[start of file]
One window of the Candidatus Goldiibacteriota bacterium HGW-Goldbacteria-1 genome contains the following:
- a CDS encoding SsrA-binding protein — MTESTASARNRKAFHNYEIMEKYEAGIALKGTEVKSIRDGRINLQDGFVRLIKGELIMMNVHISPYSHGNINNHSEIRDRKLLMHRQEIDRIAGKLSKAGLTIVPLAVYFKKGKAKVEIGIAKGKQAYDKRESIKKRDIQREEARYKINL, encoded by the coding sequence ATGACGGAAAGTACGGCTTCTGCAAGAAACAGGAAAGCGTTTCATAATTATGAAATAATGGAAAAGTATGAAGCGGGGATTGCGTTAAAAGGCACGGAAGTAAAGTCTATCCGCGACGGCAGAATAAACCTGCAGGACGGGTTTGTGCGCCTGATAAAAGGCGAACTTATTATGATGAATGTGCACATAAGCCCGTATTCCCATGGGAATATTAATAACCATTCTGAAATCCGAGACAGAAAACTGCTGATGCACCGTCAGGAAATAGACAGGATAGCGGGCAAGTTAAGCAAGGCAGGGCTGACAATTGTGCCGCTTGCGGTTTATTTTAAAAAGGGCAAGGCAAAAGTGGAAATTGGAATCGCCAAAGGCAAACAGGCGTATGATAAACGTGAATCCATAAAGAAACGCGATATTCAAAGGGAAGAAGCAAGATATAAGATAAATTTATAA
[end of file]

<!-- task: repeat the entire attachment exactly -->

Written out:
One window of the Candidatus Goldiibacteriota bacterium HGW-Goldbacteria-1 genome contains the following:
- a CDS encoding SsrA-binding protein — MTESTASARNRKAFHNYEIMEKYEAGIALKGTEVKSIRDGRINLQDGFVRLIKGELIMMNVHISPYSHGNINNHSEIRDRKLLMHRQEIDRIAGKLSKAGLTIVPLAVYFKKGKAKVEIGIAKGKQAYDKRESIKKRDIQREEARYKINL, encoded by the coding sequence ATGACGGAAAGTACGGCTTCTGCAAGAAACAGGAAAGCGTTTCATAATTATGAAATAATGGAAAAGTATGAAGCGGGGATTGCGTTAAAAGGCACGGAAGTAAAGTCTATCCGCGACGGCAGAATAAACCTGCAGGACGGGTTTGTGCGCCTGATAAAAGGCGAACTTATTATGATGAATGTGCACATAAGCCCGTATTCCCATGGGAATATTAATAACCATTCTGAAATCCGAGACAGAAAACTGCTGATGCACCGTCAGGAAATAGACAGGATAGCGGGCAAGTTAAGCAAGGCAGGGCTGACAATTGTGCCGCTTGCGGTTTATTTTAAAAAGGGCAAGGCAAAAGTGGAAATTGGAATCGCCAAAGGCAAACAGGCGTATGATAAACGTGAATCCATAAAGAAACGCGATATTCAAAGGGAAGAAGCAAGATATAAGATAAATTTATAA